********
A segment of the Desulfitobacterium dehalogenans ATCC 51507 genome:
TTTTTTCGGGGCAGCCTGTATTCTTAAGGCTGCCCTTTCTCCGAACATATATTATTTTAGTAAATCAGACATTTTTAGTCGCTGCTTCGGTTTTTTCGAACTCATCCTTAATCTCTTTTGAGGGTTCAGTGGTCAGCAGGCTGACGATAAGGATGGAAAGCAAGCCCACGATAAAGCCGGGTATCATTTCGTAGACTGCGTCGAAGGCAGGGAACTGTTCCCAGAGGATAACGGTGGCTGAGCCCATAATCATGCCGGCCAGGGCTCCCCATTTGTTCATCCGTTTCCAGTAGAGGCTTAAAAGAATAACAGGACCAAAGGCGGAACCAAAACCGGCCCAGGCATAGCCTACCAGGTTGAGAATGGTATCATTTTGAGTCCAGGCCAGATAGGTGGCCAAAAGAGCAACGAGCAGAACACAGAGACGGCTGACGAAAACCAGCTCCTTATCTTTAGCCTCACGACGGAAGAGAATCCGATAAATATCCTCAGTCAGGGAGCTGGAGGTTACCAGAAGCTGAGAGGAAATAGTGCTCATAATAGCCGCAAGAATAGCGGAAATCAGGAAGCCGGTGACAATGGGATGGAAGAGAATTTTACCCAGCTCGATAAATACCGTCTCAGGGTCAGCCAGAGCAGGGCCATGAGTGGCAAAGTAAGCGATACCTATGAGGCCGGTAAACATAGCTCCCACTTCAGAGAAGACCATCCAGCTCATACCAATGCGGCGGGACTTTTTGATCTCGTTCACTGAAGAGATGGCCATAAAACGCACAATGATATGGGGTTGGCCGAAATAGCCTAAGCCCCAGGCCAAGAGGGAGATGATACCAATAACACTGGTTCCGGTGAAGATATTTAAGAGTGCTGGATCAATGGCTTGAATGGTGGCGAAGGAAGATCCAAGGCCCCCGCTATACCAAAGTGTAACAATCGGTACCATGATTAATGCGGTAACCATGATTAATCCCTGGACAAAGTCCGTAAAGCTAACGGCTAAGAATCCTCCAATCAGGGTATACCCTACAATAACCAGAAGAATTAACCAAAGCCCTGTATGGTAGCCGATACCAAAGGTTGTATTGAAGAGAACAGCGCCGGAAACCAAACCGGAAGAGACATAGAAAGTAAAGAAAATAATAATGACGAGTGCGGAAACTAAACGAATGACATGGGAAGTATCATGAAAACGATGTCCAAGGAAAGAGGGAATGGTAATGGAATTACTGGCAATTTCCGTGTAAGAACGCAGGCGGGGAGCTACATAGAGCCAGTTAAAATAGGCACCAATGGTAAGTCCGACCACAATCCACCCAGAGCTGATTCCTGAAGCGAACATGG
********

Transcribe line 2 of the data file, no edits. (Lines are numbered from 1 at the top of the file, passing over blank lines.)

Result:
TTTTTTCGGGGCAGCCTGTATTCTTAAGGCTGCCCTTTCTCCGAACATATATTATTTTAGTAAATCAGACATTTTTAGTCGCTGCTTCGGTTTTTTCGAACTCATCCTTAATCTCTTTTGAGGGTTCAGTGGTCAGCAGGCTGACGATAAGGATGGAAAGCAAGCCCACGATAAAGCCGGGTATCATTTCGTAGACTGCGTCGAAGGCAGGGAACTGTTCCCAGAGGATAACGGTGGCTGAGCCCATAATCATGCCGGCCAGGGCTCCCCATTTGTTCATCCGTTTCCAGTAGAGGCTTAAAAGAATAACAGGACCAAAGGCGGAACCAAAACCGGCCCAGGCATAGCCTACCAGGTTGAGAATGGTATCATTTTGAGTCCAGGCCAGATAGGTGGCCAAAAGAGCAACGAGCAGAACACAGAGACGGCTGACGAAAACCAGCTCCTTATCTTTAGCCTCACGACGGAAGAGAATCCGATAAATATCCTCAGTCAGGGAGCTGGAGGTTACCAGAAGCTGAGAGGAAATAGTGCTCATAATAGCCGCAAGAATAGCGGAAATCAGGAAGCCGGTGACAATGGGATGGAAGAGAATTTTACCCAGCTCGATAAATACCGTCTCAGGGTCAGCCAGAGCAGGGCCATGAGTGGCAAAGTAAGCGATACCTATGAGGCCGGTAAACATAGCTCCCACTTCAGAGAAGACCATCCAGCTCATACCAATGCGGCGGGACTTTTTGATCTCGTTCACTGAAGAGATGGCCATAAAACGCACAATGATATGGGGTTGGCCGAAATAGCCTAAGCCCCAGGCCAAGAGGGAGATGATACCAATAACACTGGTTCCGGTGAAGATATTTAAGAGTGCTGGATCAATGGCTTGAATGGTGGCGAAGGAAGATCCAAGGCCCCCGCTATACCAAAGTGTAACAATCGGTACCATGATTAATGCGGTAACCATGATTAATCCCTGGACAAAGTCCGTAAAGCTAACGGCTAAGAATCCTCCAATCAGGGTATACCCTACAATAACCAGAAGAATTAACCAAAGCCCTGTATGGTAGCCGATACCAAAGGTTGTATTGAAGAGAACAGCGCCGGAAACCAAACCGGAAGAGACATAGAAAGTAAAGAAAATAATAATGACGAGTGCGGAAACTAAACGAATGACATGGGAAGTATCATGAAAACGATGTCCAAGGAAAGAGGGAATGGTAATGGAATTACTGGCAATTTCCGTGTAAGAACGCAGGCGGGGAGCTACATAGAGCCAGTTAAAATAGGCACCAATGGTAAGTCCGACCACAATCCACCCAGAGCTGATTCCTGAAGCGAACATGG